Ideas for Using Google Forms in the Classroom

Here’s a compilation of ideas for teachers interested in using Google forms. Click on the following screenshots to view the associated resources.

9 Ideas for Google Forms

Google Forms in the Classroom

Innovative Ideas for Google Forms

Featured Image from Atomic Learning

Blubbr: Play & Create Video Trivia

Blubbr is a free website that makes it possible for you to create and play trivia games with embedded videos. Blubbr calls the games trivs. You can play trivs in different categories, from celebs and music to sport and education. Click on the image below to play a sample triv now.

blubbr-600

I setup my Blubbr account (I’d be glad for you to connect with me) and gave it a test drive. It seems that at its core, Blubbr is about making interesting things into fun games. I see many potential educational connections and personal uses.

Educational Connections

Here are a few ideas that might be useful to teachers and students.

  1. You and your students can create trivs focused on the unit you’re currently studying.
  2. Students can develop a triv focused on personal interests and then extend that into research, writing, journaling, etc.
  3. It can be a useful strategy for pre-testing, review and as a study guide.
  4. Trivs can be an engaging alternative strategy for book reports, science presentations, social studies reports, and more.
  5. Allowing students to design quizzes puts them in the role of the teacher. This technique can encourage higher-order thinking.
  6. You and your students can create trivs to introduce yourselves at the beginning of the year.
  7. Developing trivs can be a fun way for students to reflect on a novel, science unit, historical event, poetry, or the highlights of their school year.

You can challenge your students and their families by sharing trivs on your website, via email, through social networks, or by sharing the links in your print-based newsletter.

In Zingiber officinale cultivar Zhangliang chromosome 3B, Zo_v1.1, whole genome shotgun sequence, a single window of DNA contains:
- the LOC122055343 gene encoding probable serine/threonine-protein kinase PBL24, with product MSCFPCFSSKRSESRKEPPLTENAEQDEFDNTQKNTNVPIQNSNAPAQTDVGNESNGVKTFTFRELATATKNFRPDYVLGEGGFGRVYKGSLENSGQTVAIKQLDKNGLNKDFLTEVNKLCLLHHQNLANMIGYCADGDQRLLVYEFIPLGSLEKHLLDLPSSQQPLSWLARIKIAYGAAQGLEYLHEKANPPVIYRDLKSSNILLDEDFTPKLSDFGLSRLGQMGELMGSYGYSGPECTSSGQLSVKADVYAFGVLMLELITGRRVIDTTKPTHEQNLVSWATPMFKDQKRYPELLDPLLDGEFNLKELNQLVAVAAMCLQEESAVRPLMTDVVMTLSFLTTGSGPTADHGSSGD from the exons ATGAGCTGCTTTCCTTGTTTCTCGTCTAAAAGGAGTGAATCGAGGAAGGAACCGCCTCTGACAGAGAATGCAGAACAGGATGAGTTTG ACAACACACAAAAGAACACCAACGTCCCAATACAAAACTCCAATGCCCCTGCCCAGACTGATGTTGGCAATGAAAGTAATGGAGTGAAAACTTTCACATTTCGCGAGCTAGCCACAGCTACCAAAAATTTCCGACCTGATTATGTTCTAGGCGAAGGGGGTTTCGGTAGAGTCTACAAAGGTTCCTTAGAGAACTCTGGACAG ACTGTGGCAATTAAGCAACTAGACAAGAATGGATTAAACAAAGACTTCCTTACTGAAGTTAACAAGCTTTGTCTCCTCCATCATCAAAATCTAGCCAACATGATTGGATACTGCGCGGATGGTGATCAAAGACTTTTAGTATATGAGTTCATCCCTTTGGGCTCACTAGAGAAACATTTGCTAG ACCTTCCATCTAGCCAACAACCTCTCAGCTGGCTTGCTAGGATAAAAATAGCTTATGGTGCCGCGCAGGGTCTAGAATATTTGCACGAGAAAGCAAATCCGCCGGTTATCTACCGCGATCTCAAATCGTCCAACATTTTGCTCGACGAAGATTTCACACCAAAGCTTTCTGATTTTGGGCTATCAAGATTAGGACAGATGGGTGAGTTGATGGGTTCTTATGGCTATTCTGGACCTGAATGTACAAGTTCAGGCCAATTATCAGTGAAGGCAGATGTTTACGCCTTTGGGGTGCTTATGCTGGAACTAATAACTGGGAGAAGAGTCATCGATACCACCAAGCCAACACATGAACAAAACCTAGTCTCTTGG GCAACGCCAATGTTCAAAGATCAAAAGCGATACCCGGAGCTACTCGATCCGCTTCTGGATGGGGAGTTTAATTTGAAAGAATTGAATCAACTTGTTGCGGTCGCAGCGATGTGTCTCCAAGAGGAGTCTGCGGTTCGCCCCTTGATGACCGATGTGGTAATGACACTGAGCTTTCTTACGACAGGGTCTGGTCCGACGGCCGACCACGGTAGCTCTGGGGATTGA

Personal Uses

In addition to it’s many educational uses, Blubbr can also be used for fun with family and friends. Here are a few ideas that I considered.

  • Develop a triv about your parents and share it with your family to celebrate your parents’ 50th wedding anniversary.
  • Prepare for the sights you’ll be visiting during vacation by sharing a triv with your travel companions.
  • Show your support for your favorite team or athlete with a triv about them.
  • Challenge your family to a scavenger hunt with a series of trivs that will lead them to a surprise.

You can challenge your family and friends to complete trivs by sharing them on your blog, through Google+, Facebook, and Twitter, or via email.

Your Turn

Blubbr is simple and fun. With well-designed activities it can make significant educational contributions. So what are you waiting for? Go triv something…and share your trivs in this post’s comments so that we can play, too.

Playdough Land Formations

Our oldest son’s class used Playdough to model the land formations about which they have been learning. He loved this hands-on project! Here’s a quick tour of the geographic landscape that he created (via iPhone video).

Educational Connections
Here are some quick thoughts regarding this activity.

  • Our son said everyone in the class really had fun with this project.
  • This is an inexpensive way to encourage kinesthetic learning.
  • An activity like this could potentially move beyond knowledge and comprehension and into some of the higher-order thinking skills such as application.
  • I’m predicting that the students are more likely to retain this information as a result of the hands-on application.
  • You don’t always have to teach with technology. As I always say, “It’s not about the technology. It’s about the learning.”

Mobile Devices in the Classroom (Thinking Out Loud #4)

THINKING OUT LOUD
Episode 004

Writing Letters to Santa: A Lesson Plan

English: Santa Claus with a little girl Espera...
Image via Wikipedia

Teachers can take advantage of the holiday season to help learners practice writing personal letters since many children are excitedly waiting on Santa’s arrival. Here are a few suggested resources to help you with this lesson.

It would also be a good idea to teach the students about writing thank you letters once school resumes after the holidays.

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